It's long, but worth reading imo. It indicates a real lack agreement on a) what the relationship between China and NK is, b) what it should be, and c) how this would play out in terms of actual policy.
The reason why China supports Pyongyang is not because they love the regime there, but because - as the article says - they want a "strategic buffer zone" between capitalist South Korea and China. And of course, they don't want American troops on its borders.
Part of the point of the piece is that China is not of one mind on this issue, like every other issue, and like every other nation. Sure, we can say what the point of a particular policy is right now, but moving forward things could change and it's good--I think--to see the angles and the variety.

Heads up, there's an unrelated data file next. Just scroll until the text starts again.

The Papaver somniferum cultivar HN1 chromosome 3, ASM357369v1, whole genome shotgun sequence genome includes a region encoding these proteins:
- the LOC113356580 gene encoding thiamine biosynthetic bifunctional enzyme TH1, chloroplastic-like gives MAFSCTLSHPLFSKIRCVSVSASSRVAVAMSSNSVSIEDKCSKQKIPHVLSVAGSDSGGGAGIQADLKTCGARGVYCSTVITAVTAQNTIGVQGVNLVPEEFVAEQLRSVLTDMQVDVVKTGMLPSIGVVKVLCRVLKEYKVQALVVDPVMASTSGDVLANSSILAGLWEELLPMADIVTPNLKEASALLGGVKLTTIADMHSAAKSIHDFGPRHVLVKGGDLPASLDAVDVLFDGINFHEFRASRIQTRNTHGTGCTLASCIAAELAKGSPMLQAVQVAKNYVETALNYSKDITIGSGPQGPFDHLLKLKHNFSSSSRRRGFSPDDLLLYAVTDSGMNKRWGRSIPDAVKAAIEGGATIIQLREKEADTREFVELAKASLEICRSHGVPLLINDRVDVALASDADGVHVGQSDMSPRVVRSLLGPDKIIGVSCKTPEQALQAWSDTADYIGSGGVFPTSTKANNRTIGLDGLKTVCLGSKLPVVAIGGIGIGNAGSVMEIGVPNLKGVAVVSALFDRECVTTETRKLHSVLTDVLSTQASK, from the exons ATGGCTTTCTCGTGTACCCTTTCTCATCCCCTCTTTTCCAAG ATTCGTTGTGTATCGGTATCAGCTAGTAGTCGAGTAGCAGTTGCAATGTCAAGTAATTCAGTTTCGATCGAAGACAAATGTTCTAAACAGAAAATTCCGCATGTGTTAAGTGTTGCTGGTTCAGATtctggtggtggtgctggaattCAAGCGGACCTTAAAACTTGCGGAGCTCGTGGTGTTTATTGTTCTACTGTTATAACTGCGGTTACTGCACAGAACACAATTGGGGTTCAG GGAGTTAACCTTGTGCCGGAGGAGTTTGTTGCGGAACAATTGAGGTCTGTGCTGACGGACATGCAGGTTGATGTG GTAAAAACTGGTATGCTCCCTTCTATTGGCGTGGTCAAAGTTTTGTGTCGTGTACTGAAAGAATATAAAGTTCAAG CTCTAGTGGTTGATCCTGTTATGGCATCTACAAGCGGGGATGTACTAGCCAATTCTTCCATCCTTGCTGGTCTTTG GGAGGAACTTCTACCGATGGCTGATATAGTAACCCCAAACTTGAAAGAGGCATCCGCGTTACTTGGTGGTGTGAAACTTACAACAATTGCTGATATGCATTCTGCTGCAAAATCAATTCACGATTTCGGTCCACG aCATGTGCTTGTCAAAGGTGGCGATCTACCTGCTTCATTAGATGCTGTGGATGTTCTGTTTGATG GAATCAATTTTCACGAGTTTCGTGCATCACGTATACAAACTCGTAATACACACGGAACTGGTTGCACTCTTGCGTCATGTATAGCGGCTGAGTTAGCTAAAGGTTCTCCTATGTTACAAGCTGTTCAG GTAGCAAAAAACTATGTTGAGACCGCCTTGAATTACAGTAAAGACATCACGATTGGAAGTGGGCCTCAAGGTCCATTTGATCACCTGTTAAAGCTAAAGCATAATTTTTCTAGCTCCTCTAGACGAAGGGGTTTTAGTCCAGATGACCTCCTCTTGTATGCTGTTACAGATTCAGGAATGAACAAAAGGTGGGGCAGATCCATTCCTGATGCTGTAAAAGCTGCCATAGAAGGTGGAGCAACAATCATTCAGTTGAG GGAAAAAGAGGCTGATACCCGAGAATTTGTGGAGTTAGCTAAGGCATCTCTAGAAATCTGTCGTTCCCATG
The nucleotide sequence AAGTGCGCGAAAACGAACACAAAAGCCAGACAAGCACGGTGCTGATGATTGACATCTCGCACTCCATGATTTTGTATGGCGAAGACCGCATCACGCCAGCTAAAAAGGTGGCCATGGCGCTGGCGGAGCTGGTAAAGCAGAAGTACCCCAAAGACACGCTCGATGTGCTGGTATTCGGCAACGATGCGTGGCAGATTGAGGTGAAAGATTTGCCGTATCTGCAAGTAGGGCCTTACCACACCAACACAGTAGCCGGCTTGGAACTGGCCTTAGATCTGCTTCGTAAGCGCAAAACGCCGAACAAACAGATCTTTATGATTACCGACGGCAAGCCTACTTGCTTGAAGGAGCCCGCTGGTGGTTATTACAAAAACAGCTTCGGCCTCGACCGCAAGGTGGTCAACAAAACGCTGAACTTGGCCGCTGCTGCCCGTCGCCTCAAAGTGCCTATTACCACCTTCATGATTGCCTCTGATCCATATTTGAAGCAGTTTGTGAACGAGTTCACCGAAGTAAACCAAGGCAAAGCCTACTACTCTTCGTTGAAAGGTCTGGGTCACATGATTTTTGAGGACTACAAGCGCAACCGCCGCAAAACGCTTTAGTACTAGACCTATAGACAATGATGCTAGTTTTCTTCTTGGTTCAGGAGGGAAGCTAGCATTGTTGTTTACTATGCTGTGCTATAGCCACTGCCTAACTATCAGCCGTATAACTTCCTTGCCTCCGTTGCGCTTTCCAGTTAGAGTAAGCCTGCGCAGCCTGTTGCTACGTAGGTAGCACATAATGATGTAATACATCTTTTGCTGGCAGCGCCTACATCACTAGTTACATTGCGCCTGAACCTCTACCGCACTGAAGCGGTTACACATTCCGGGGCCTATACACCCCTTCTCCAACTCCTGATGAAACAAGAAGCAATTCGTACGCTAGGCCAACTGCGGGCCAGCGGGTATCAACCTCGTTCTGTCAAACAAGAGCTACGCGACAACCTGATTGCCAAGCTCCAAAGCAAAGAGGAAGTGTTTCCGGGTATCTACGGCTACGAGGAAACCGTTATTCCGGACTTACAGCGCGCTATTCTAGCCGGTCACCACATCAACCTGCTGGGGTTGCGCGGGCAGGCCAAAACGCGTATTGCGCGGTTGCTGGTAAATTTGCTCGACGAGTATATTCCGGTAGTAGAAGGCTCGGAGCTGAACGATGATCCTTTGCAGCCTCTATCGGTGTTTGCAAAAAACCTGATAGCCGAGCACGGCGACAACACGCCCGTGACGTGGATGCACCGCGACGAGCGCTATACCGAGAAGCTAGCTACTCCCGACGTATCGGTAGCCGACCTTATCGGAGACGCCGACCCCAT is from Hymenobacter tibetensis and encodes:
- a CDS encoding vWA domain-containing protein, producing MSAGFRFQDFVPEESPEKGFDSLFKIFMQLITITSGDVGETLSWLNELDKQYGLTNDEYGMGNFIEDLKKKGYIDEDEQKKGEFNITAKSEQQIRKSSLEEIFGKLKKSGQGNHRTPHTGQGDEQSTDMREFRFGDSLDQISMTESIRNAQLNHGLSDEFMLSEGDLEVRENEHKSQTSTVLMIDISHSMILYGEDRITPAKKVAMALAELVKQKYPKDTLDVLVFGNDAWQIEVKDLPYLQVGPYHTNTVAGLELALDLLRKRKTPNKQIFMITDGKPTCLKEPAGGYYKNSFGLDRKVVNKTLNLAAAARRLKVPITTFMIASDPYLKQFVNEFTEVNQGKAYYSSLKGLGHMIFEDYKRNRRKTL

Sure, that's true in all cases but stability and the buffer zone is a big part of it. Much of the debate about North Korea comes from a western, and in particular US, point of view. China would probably be amenable to "solving" the Pyongyang problem, but it would mean that the west would have to accept a solution where moral considerations it holds are completely set aside. We would acquiesce into condemning North Koreans into a repressive dictatorship forever, and the Korean peninsula split would be made permanent. But, on the other hand, the Pyongyang regime would be gone.
If moral considerations mattered, Hong Kong would be free.
____________________________________________________ Economics puts parameters on people’s utopias. ~Peter Boettke "It's the voter's fault" is victim-blaming in its purest sense. ~Don The 'social contract' is to the politician what 'original sin' is to the priest. ~Don The vision of the helpful and protective state is the most pervasive and counter-productive ideology in the world today. ~Don ____________________________________________________